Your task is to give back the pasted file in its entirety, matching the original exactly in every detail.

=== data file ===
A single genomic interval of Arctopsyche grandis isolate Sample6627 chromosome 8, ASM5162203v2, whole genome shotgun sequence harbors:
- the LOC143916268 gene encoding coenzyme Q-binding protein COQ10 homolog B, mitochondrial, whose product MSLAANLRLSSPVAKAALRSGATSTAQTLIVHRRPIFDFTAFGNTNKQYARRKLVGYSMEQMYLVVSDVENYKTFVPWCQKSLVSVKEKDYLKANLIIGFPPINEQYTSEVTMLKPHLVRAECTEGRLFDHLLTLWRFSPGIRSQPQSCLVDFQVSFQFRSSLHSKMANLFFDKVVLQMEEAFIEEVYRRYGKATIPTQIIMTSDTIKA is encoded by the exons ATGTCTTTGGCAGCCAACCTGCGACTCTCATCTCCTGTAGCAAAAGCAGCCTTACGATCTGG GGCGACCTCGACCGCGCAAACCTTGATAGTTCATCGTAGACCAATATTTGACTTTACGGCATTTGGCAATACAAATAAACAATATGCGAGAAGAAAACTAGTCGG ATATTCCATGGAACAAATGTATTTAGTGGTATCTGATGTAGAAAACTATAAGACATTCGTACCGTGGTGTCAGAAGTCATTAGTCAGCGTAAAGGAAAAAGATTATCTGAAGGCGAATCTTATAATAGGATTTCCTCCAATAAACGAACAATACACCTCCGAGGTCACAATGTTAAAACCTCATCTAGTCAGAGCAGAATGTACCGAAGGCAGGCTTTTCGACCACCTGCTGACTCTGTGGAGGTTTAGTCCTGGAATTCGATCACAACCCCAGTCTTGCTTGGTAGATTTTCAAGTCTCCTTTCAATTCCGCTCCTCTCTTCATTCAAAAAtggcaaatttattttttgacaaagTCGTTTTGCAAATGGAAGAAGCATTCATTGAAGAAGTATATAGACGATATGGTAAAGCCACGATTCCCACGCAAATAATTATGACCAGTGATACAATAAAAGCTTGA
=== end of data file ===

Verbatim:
A single genomic interval of Arctopsyche grandis isolate Sample6627 chromosome 8, ASM5162203v2, whole genome shotgun sequence harbors:
- the LOC143916268 gene encoding coenzyme Q-binding protein COQ10 homolog B, mitochondrial, whose product MSLAANLRLSSPVAKAALRSGATSTAQTLIVHRRPIFDFTAFGNTNKQYARRKLVGYSMEQMYLVVSDVENYKTFVPWCQKSLVSVKEKDYLKANLIIGFPPINEQYTSEVTMLKPHLVRAECTEGRLFDHLLTLWRFSPGIRSQPQSCLVDFQVSFQFRSSLHSKMANLFFDKVVLQMEEAFIEEVYRRYGKATIPTQIIMTSDTIKA is encoded by the exons ATGTCTTTGGCAGCCAACCTGCGACTCTCATCTCCTGTAGCAAAAGCAGCCTTACGATCTGG GGCGACCTCGACCGCGCAAACCTTGATAGTTCATCGTAGACCAATATTTGACTTTACGGCATTTGGCAATACAAATAAACAATATGCGAGAAGAAAACTAGTCGG ATATTCCATGGAACAAATGTATTTAGTGGTATCTGATGTAGAAAACTATAAGACATTCGTACCGTGGTGTCAGAAGTCATTAGTCAGCGTAAAGGAAAAAGATTATCTGAAGGCGAATCTTATAATAGGATTTCCTCCAATAAACGAACAATACACCTCCGAGGTCACAATGTTAAAACCTCATCTAGTCAGAGCAGAATGTACCGAAGGCAGGCTTTTCGACCACCTGCTGACTCTGTGGAGGTTTAGTCCTGGAATTCGATCACAACCCCAGTCTTGCTTGGTAGATTTTCAAGTCTCCTTTCAATTCCGCTCCTCTCTTCATTCAAAAAtggcaaatttattttttgacaaagTCGTTTTGCAAATGGAAGAAGCATTCATTGAAGAAGTATATAGACGATATGGTAAAGCCACGATTCCCACGCAAATAATTATGACCAGTGATACAATAAAAGCTTGA